It's funny, no matter how much time passes, I don't think you ever forget the tension of breaking into a new field. It's frustrating and difficult, and often you wonder why you're putting yourself through all this. What was wrong with what you were previously doing?
I was in college at Louisiana State University when I discovered that there were paying jobs for people who simply "liked to read and write." Jobs besides teaching or newspaper reporting, I mean.
I was a student assistant for Dr. Jim Borck when this epiphany occurred. "Jimbo" as we affectionately called him was director of graduate studies for the LSU English Department and general editor of the Eighteenth Century: A Current Bibliography.
The ECCB. Talk about a snoozer! It's actually a reference book published annually listing books being written today on the eighteenth century. Confused yet? It's apparently really helpful if you're one of the 50 college professors who specialize in that time period in literature.
But content notwithstanding, working in that office with all those cool, creative nerds who shared my interests, and then getting that published copy of Vol. 12, I fell in love with the whole process.
I enrolled in graduate school and took "The Business of Book Publishing" taught by Katherine Fry, who was the director (I think) of LSU Press. She was a really great teacher. And after finishing that class I promptly switched my focus to public relations. Not really.
Back to my first thought--breaking into the business. Despite the fact that I decided to become an editor, I still lived in the petroleum and engineering capital of Louisiana. And other than LSU Press, a very, very small academic publisher with an astonishingly low turnover rate, or the Advocate, there weren't many jobs out there. Almost none, actually. And quite a large number of nerds just like me fighting to get them. (LSU grads tend to like staying in Baton Rouge.)
So as I wasn't planning to move to a major city, I had to figure out some way to distinguish myself from the other penguins. By sheer luck (and bugging the crap out of Dr. Jay Perkins in the LSU J-school), I managed to get one clip in the Business Report, which was extremely helpful. Then I just had to wait for the occasional want ad that would appear from time to time for that rare local businesses that needed an editor.
Months later, I finally landed my first job as Director of the Editorial Department at Insurance Achievement, Inc. It was a tough job working for a punishing boss, but I stuck it out. And I met some amazing, cool writers and editors who became part of my circle of friends back home.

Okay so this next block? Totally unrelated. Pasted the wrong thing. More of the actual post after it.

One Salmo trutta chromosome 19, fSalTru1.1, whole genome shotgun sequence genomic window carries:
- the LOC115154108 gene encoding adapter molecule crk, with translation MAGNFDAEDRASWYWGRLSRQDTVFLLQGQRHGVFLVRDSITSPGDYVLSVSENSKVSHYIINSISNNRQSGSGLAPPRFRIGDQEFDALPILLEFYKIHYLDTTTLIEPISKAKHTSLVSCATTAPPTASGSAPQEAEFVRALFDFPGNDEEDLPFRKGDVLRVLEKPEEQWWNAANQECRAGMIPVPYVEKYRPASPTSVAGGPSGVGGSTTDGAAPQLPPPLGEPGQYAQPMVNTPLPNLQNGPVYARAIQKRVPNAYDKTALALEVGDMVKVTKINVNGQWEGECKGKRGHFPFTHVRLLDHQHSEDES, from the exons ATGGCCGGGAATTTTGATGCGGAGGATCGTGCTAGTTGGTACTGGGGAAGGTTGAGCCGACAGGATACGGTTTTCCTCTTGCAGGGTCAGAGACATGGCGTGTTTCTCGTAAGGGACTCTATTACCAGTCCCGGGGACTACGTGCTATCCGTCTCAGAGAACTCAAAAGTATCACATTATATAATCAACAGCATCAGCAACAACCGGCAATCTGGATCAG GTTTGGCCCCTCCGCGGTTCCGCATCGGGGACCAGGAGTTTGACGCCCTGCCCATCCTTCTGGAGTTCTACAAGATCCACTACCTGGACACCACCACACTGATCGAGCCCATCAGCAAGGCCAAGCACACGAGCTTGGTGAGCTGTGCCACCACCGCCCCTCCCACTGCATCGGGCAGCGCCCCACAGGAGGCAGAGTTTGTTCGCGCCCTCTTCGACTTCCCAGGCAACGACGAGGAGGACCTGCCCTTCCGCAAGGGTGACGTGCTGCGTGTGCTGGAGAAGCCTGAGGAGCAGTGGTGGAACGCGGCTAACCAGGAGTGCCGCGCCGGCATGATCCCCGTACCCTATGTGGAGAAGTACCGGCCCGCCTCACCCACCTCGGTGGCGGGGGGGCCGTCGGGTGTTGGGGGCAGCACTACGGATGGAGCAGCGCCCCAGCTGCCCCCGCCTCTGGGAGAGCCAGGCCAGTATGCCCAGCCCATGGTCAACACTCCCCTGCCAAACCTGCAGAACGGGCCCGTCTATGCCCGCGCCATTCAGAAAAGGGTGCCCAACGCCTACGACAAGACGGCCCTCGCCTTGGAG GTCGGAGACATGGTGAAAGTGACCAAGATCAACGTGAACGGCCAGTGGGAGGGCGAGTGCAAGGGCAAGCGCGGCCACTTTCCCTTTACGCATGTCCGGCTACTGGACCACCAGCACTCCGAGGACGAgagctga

Nine months later, I landed one of those coveted editorial jobs in the ranks of the LSU "unclassified" employees. The salary was pretty meager, but the benefits were top-notch. College holidays, two weeks "free" vacation at Christmas, ginormous-group healthcare plan, access to that gated parking lot right across the street from The Chimes...
It took a few years to get there, but it happened.
Then I moved to Shreveport and then to Indianapolis, where I became a mom, left the editorial game and focused on freelance writing alone. For a year covering 2008-2009, I went back to editing for Baldwin County Parent magazine, which is now Baldwin County Living. And then Fall 2009 the unthinkable happened. I sat down and wrote a book. Two and a half, actually. A series.
Knock me over with a feather.
Now I'm trying to break into another new field, and I tell ya. It's tough. Possibly as tough as landing a job as an editor in Baton Rouge pre-Katrina. But I'm encouraged when I remember it eventually happened and how many cool, nice people I met along the way.
I'm currently in the process of finding an agent, and it's overwhelming to say the least. If you're in the same boat as me, Nathan Bransford has an incredibly helpful blog that you should check out immediately! Don't send Query 1 before doing so. Learn from my mistake.
Try to take your time. I've learned the hard way, e-querying is not my friend. It was probably better than I'll ever know that those editorial ads appeared months apart when I was trying to break into Field #1. I had no choice but to wait, stare at my "query letter" for weeks, play with it, polish it, talk to people, do reasearch. All of those things are vital in this game.
It's hard, but I'm reminding myself what I've learned: Patience, little donkey.
And while I wait, I hope to connect or re-connect with some amazing, cool people out there doing what I'm doing--editing, writing, trying to get published, being a mom, contradicting your mom and then realizing your mistake...
Here we go~